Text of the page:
Now that we’re well into November we have to come to grips with a fact that many of us, at least in northern climates, hate to admit: winter is coming. With the winter cold comes snow and ice and blustery storms that can and do bring down power.
Which makes this a good time to assess whether your uninterruptible power supply (UPS) systems are ready and able to protect you in the face of a power outage. (Those of you in warmer climates are not off the hook, either, since power outages can occur in all kinds of weather.)
In this post, I thought I’d bring up the most common issues that the Schneider Electric field services team sees when we go to service UPSs on behalf of our customers.
Not surprisingly, the most common items we see have to do with consumable components of the UPS, meaning those that wear out over time. Just like the battery, tires and brakes on your car wear down and have to be replaced, so do some UPS components.
Chief among them is the UPS battery. We recommend UPS batteries be replaced every 3 to 5 years, given normal conditions. By normal we mean comfortable temperatures, a clean operating environment with plenty of ventilation, and a load that’s adequately matched to the UPS system. If any of those are outside the norm – and I’ll get into that more in just a bit – then you can expect shorter battery life.
Another consumable in a UPS is the capacitor, which is intended to eliminate fluctuations in voltage, conditioning the utility power and making it safe for the intended load. A UPS will usually have multiple capacitors working in tandem, which can actually make it difficult to determine when one goes bad because the others may simply take over the load.
The life expectancy of a capacitor is around 5 to 7 years, so at that point they warrant close visual inspection and perhaps thermal scanning to identify any issues. Proactive replacement at that age is also a viable option.
A third consumable is the UPS fan. Here again, after a certain period of time fans will fail, especially if they’re being used frequently. Fans in a UPS that uses double conversion technology, for example, will run more than those without it. Some UPSs have alarms or lights to indicate such failures. Otherwise, look for signs such as an increase in temperature near the UPS (check with a thermostat or just by feel) or a change in sound – it will be quieter if the fan’s not running.
Aside from consumables, another common problem our field maintenance teams see with UPSs has to do with environmental issues. That gets back to the earlier discussion about battery life. If the environment in which your UPS lives routinely gets either excessively hot or cold, or if it’s particularly dusty or humid, that will affect UPS life. The UPS must also be properly ventilated, just like any piece of IT equipment, or it will run too hot – and shorten its life. Take steps to address any such issues you come across upon your UPS inspection.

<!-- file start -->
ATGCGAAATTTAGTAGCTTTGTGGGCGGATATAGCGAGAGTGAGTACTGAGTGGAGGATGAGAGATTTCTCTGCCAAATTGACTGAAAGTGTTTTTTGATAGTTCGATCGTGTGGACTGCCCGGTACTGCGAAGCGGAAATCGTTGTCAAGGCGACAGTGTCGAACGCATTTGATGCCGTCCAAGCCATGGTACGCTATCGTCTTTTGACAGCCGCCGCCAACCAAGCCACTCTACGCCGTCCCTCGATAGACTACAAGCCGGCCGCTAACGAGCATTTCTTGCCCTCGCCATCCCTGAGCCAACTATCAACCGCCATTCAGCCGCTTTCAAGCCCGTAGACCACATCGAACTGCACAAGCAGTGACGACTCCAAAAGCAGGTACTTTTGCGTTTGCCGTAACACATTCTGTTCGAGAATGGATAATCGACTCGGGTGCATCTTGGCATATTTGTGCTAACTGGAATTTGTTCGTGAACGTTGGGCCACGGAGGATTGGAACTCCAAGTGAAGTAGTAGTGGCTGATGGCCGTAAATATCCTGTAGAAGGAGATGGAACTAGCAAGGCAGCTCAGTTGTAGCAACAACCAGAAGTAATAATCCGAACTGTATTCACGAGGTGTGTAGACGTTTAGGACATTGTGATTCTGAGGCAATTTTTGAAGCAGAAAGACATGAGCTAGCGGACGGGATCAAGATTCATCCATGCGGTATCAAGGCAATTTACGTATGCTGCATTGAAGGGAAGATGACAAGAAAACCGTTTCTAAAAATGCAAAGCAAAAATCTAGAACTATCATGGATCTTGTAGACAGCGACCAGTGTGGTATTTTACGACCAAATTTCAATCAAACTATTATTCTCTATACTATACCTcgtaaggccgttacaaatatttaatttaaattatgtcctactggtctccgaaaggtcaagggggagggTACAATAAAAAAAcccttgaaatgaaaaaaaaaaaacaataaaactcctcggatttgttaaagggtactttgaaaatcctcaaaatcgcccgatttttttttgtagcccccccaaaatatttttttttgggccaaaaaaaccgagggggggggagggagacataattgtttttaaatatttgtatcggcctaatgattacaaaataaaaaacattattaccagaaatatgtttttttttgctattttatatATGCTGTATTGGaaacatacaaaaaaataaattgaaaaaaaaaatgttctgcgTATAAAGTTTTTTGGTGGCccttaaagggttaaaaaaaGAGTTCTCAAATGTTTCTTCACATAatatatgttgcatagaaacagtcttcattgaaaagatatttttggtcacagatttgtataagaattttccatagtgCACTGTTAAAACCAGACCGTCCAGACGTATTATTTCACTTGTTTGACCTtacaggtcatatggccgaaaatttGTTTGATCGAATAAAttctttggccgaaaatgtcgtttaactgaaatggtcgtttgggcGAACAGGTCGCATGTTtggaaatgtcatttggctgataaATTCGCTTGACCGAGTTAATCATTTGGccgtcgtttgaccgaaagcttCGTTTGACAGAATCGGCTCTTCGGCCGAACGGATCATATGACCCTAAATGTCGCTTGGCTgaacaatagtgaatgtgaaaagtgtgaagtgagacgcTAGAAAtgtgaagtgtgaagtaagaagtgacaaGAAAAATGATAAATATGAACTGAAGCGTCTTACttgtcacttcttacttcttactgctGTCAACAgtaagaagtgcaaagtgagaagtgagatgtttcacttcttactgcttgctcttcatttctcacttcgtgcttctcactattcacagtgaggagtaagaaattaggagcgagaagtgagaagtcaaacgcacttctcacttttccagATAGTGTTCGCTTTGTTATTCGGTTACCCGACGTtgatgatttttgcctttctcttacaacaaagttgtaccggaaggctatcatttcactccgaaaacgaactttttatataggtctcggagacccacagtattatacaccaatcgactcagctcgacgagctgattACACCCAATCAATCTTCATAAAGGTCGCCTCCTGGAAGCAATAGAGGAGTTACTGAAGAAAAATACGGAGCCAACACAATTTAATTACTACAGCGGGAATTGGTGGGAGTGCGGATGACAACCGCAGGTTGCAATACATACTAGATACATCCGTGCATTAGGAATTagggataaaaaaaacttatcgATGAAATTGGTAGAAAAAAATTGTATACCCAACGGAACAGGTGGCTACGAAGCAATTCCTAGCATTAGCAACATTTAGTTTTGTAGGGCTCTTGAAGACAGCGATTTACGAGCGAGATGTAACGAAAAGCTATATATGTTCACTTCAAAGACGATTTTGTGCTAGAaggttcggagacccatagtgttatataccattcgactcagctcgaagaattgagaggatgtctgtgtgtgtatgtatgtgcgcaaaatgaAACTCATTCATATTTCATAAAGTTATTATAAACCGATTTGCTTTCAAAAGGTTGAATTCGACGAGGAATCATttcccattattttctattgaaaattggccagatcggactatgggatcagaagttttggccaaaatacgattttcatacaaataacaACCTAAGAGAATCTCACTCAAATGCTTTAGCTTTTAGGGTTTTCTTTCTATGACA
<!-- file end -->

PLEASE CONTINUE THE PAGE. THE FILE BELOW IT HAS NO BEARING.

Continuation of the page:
Also be on the lookout for any changes in what you’re asking the UPS to do since it was first installed. If the load the UPS is protecting has increased significantly, the unit may no longer be able to offer the level of protection you need. Similarly, if the load has decreased, you’re probably wasting UPS power (and energy). In that case, it’s probably worth taking a look at whether some units should be moved or replaced such that you can right-size your UPSs to the loads they’re protecting.
This sort of annual inspection and routine maintenance should be part of your secure power plan. If it’s beyond the scope of your IT group, or if they just don’t have the time, you may consider having a service provider do it for you. Schneider Electric’s Field Services team, for example, offers a number of customizable service contracts, all of which include an annual preventive maintenance visit to check for just these sorts of issues.
Another benefit of the service contract is that if you run into a problem with a UPS this winter, or any other time, we’ll send someone out to help – in as little as four hours.
Here in New England where the U.S. headquarters of Schneider Electric is located, it’s common for homeowners to have service contracts for their boilers that provide heat to their homes. It’s an insurance policy against a boiler failing on some cold winter night, leaving the house with no heat.
Think of a UPS service contract along the same lines: an insurance policy that ensures the UPS systems that protect your most important business systems can reliably do their jobs.
6 years ago
I have a 1300 UPS unit. During the hurricane, I lost power for approximately 5 days. I had nothing powered through the unit during that period.
When the power came back on, I checked the unit using the self-checker and it indicated that the battery was at 100% and the unit was operating normally.
I then connected the computer to the UPS for power. It’s a small computer. It powered up but after several seconds the display on the UPS indicated PO 2 and beeped and then shut down. The system’s faults part of the manual indicates that PO 2 means ‘on – battery output short.”
Is this repairable or should I get a new unit? I have had the unit for a number of years I believe and it’s been wonderful because I usually lose power momentarily every day. As F PL is known as Florida Flickr and flash.
Thanks for your help,